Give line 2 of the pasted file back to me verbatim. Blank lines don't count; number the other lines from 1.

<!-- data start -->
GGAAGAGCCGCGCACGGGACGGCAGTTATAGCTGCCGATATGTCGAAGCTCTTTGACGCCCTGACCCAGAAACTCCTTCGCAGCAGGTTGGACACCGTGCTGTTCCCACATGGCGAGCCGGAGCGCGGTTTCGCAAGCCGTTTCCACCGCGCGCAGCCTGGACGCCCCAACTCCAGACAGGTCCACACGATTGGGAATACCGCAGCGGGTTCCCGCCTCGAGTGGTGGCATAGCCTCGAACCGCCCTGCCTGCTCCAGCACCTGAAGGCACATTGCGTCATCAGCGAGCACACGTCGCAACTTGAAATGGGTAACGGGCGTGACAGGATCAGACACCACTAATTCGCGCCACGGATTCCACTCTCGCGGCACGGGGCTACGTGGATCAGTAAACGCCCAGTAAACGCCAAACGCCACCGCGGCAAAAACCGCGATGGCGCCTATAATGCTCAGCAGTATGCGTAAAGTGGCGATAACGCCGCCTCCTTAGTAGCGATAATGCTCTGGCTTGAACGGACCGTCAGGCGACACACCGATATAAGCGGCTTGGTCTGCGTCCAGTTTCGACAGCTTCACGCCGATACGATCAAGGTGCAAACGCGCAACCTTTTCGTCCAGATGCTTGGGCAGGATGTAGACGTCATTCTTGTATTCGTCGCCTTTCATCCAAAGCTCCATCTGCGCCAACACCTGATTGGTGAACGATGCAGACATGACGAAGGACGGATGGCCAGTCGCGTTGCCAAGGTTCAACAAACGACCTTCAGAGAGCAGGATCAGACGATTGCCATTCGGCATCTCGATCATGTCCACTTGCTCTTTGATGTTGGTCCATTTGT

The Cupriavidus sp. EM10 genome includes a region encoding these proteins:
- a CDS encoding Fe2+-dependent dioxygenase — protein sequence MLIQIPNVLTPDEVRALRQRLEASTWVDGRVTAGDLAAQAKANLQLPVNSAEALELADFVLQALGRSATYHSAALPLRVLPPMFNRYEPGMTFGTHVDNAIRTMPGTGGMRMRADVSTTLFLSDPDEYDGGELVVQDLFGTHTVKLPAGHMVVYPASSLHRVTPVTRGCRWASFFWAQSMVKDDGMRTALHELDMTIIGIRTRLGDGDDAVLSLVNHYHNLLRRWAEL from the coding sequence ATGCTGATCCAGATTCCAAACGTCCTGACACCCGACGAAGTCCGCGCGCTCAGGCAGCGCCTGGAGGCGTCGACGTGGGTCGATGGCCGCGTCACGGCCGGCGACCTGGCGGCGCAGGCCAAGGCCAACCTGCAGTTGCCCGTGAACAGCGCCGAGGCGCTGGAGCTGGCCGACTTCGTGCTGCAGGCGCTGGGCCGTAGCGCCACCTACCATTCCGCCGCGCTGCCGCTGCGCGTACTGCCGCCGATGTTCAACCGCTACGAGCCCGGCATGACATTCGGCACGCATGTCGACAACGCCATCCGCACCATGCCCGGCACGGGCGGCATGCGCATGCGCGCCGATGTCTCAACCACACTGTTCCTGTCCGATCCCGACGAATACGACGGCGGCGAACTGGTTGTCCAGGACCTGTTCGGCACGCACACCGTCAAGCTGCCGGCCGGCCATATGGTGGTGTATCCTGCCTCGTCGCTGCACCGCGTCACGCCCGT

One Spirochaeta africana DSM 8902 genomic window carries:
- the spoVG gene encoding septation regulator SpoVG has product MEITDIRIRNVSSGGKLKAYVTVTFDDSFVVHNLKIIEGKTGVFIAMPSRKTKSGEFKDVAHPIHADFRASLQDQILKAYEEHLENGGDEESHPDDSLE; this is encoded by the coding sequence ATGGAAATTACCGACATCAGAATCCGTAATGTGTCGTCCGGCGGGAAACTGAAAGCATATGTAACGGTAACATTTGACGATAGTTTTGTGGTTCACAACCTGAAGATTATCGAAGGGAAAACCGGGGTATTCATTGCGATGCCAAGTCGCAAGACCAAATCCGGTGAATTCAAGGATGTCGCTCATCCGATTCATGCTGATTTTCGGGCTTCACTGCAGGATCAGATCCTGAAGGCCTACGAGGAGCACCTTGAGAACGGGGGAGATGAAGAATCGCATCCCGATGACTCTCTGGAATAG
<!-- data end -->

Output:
The Cupriavidus sp. EM10 genome includes a region encoding these proteins: